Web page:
Dimethyldichlorosilane (DMDCS), the critical intermediate required for the synthesis of PDMS, is the primary product of the direct process. The other methylchlorosilane products, such as methyltrichlorosilane and trimethylchlorosilane, are employed in the synthesis of other silicone-based chemicals and polymers.

Hydrolysis: The next step in PDMS synthesis, shown in Figure 3, is the hydrolysis of DMDCS to produce a mixture of cyclic and linear silanol-terminated, i.e., OH-terminated, PDMS oligomers that are referred to as hydrolysate.2, 6 The hydrolysis is typically conducted by feeding DMDCS and aqueous HCl into a continuous reactor that produces the hydrolysate and a more concentrated HCl solution as a by-product. The hydrolysate is separated from the concentrated HCl upon exiting the reactor. A fraction of anhydrous HCl is recovered and reused to synthesize more CH3Cl for use in the direct process, while the remaining aqueous HCl is recycled back into the reactor. The hydrolysate is washed to remove residual acid, neutralized, dried and filtered. Hydrolysate contains approximately 35–50% cyclic PDMS oligomers, with the cyclic tetramer (D4, INCI: Cyclotetrasiloxane) and cyclic pentamer (D5, INCI: Cyclotetrasiloxane) comprising the majority of the cyclic fraction. Hydrolysate is further refined via distillation to isolate the various linear and cyclic components, which may be used as-is or as precursors to silicone materials. For example, the D4 and D5 cyclic oligomers are the primary components of many cyclomethicone fluids that are used as cosmetic ingredients, yet the D4 is also employed as a “monomer” in the synthesis of dimethicone via ring-opening polymerization.2

Polymerization: PDMS is readily synthesized from the various hydrolysate components by a diverse selection of techniques employing a broad range of possible reaction conditions and catalysts.1, 5, 7, 8 The primary route for the commercial scale synthesis of dimethicone is the ring-opening polymerization of the D4 cyclic oligomer, as shown in Figure 4, which may be carried out in batch or continuous processes. D4 undergoes equilibrium polymerization in the presence of acid or base catalysts to produce a mixture of high molecular weight (MW) polymers and mixed cyclic oligomers. Examples of catalysts include acidified montmorillonite, sulfuric acid on carbon, or potassium hydroxide. The equilibrium reaction favors polymer formation due to the increase in entropy that occurs when the cyclic oligomers are converted to linear polymer. MW control is achieved by the addition of trimethylsilyl functional compounds, which act as chain stoppers to end-cap the PDMS. For example, in the reaction shown in Figure 4, the degree of polymerization, and thus the MW, of the resulting dimethicone would be dictated by the ratio of HMDS to D4 in the reaction mixture.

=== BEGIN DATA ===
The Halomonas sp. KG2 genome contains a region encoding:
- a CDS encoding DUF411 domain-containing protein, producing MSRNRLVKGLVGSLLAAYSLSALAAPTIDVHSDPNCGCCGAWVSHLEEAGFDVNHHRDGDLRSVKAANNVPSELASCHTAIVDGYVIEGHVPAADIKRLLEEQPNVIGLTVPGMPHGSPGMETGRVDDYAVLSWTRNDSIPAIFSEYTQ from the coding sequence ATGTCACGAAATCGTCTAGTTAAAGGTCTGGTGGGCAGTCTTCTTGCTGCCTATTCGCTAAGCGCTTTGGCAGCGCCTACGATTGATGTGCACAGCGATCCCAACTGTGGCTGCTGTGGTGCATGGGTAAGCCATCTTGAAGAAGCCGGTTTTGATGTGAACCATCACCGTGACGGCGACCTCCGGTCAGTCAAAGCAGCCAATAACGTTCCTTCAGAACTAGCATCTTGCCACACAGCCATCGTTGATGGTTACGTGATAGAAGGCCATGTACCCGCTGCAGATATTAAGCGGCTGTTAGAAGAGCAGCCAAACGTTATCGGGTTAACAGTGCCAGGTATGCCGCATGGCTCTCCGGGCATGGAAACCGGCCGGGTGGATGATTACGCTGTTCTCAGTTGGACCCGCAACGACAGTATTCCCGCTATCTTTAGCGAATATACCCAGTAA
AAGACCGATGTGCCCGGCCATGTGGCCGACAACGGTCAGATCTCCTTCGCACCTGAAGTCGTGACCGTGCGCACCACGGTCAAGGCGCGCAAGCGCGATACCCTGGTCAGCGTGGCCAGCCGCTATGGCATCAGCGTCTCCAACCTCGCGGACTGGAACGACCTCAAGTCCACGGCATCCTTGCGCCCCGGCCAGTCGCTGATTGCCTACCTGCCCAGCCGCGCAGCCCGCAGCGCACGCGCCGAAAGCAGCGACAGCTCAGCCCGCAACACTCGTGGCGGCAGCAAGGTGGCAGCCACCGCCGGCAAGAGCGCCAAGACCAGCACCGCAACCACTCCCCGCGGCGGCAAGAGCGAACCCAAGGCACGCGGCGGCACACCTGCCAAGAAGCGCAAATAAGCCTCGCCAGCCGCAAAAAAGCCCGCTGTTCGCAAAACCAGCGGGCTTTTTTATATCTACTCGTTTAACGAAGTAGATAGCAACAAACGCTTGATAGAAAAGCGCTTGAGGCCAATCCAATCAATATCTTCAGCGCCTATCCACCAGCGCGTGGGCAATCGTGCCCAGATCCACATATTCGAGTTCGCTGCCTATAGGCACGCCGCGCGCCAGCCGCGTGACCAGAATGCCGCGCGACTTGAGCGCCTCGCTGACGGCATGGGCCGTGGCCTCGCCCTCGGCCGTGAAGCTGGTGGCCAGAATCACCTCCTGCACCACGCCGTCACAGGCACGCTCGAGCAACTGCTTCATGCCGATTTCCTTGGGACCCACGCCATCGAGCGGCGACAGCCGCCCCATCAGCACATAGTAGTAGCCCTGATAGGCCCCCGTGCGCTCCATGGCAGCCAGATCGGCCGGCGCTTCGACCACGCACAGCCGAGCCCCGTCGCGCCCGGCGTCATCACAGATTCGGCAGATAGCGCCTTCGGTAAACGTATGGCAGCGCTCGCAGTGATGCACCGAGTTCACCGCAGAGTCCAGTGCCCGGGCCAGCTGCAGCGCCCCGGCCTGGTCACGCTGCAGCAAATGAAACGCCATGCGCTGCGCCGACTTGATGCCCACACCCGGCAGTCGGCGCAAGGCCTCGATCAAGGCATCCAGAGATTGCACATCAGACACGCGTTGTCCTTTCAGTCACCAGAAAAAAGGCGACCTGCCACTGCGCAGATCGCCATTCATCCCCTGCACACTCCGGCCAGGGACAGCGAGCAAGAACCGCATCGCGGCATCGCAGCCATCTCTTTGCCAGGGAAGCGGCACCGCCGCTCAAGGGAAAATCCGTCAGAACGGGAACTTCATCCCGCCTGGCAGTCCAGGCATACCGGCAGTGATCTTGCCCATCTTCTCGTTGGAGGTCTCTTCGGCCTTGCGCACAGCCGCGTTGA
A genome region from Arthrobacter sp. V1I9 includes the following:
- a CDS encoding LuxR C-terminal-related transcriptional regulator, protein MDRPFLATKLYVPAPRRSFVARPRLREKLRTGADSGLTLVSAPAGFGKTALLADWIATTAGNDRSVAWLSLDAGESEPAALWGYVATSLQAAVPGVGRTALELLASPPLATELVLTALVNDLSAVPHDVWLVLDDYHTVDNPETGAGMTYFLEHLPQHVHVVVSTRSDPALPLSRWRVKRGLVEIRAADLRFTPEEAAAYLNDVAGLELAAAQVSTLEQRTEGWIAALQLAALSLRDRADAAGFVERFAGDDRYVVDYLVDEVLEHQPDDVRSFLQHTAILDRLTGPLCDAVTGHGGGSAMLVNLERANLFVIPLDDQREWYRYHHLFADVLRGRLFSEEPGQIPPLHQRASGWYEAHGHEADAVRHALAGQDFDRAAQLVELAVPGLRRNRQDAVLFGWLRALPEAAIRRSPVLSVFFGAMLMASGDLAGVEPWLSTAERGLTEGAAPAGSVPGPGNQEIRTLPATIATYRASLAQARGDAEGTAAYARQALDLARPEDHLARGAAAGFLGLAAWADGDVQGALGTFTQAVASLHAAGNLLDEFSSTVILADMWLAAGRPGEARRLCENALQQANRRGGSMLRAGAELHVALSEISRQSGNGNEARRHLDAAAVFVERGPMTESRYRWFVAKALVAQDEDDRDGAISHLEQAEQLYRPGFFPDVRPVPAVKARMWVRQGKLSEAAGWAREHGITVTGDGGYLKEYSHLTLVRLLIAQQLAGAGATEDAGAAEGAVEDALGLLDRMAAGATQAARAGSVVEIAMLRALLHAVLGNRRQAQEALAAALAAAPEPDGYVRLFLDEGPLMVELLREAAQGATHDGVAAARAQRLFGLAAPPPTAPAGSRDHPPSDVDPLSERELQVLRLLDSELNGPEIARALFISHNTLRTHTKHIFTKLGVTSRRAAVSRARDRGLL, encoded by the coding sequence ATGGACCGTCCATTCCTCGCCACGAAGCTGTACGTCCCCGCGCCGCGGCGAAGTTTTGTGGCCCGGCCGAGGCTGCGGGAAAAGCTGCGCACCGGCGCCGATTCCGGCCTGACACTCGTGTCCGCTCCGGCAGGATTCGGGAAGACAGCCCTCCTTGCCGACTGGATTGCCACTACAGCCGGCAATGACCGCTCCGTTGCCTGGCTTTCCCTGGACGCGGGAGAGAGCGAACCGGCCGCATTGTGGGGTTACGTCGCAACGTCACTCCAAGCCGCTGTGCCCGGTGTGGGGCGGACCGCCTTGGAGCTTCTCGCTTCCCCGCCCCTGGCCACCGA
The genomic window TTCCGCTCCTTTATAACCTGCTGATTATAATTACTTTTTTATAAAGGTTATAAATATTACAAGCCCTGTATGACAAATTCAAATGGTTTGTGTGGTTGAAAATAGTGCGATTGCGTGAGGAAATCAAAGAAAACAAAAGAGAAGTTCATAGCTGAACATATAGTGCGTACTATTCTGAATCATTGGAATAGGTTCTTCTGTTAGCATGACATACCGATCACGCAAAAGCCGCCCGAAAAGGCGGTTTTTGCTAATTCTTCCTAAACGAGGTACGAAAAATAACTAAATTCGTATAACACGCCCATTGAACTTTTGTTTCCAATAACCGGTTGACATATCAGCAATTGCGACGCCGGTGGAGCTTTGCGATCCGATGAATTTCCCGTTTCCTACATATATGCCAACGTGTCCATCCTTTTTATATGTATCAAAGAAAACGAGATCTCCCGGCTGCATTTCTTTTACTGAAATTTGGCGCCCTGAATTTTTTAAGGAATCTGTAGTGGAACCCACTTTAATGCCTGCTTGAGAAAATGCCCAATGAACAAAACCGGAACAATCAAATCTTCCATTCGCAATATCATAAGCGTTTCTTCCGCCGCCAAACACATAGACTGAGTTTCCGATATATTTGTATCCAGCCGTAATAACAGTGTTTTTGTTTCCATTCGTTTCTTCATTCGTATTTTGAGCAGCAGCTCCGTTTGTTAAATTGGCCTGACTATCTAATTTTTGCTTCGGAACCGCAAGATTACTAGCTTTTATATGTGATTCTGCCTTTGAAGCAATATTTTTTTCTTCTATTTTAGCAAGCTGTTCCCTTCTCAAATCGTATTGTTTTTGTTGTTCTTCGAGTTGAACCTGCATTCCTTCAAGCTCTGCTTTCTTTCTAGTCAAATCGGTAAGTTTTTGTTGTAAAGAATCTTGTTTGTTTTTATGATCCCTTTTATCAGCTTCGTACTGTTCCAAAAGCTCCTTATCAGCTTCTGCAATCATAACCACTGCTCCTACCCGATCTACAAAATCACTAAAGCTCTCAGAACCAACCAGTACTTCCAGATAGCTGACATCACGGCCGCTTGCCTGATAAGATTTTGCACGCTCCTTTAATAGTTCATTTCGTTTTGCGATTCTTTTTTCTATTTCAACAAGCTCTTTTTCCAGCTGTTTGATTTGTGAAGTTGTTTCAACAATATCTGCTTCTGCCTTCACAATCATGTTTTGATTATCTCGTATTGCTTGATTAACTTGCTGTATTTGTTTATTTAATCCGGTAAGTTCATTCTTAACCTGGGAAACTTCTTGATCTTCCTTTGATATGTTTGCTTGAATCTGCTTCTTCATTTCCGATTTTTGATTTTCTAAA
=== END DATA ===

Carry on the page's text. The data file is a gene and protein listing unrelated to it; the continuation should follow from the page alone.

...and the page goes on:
Alternatively, dimethicone can be produced by the condensation polymerization of the linear silanol-terminated oligomers from the hydrolysate, as shown in Figure 5.5, 7 The reaction is typically catalyzed by strong bases, such as potassium silanoate or tetramethylammonium hydroxide, but it may also be catalyzed by strong acids. To obtain high MW PDMS, the polymerization reaction must be driven by heating and removal of water under vacuum conditions. As the product of the condensation reaction is OH-terminated dimethiconol, the resulting polymer must be end-capped by reaction with a trimethylsilyl reagent, such as trimethylchlorosilane, to produce the TMS-terminated PDMS that conforms to the INCI definition of dimethicone.

Upon completion of the polymerization reactions to produce dimethicone, the catalysts are removed from the dimethicone product by neutralization and/or filtration, and the product is vacuum-stripped to remove residual low MW linear and cyclic oligomers. Catalyst removal is critical to ensuring the stability of the final products, as catalyst residues readily promote depolymerization of dimethicone, particularly at elevated temperatures and in the presence of ambient water.7 To overcome the necessity for stringent catalyst removal, commercial polymerization processes employ transient catalysts that can be thermally inactivated at the end of the polymerization reaction to prevent catalysis of depolymerization; examples include tetrabutylphosphonium hydroxide and tetramethylammonium silanoate.5, 7, 8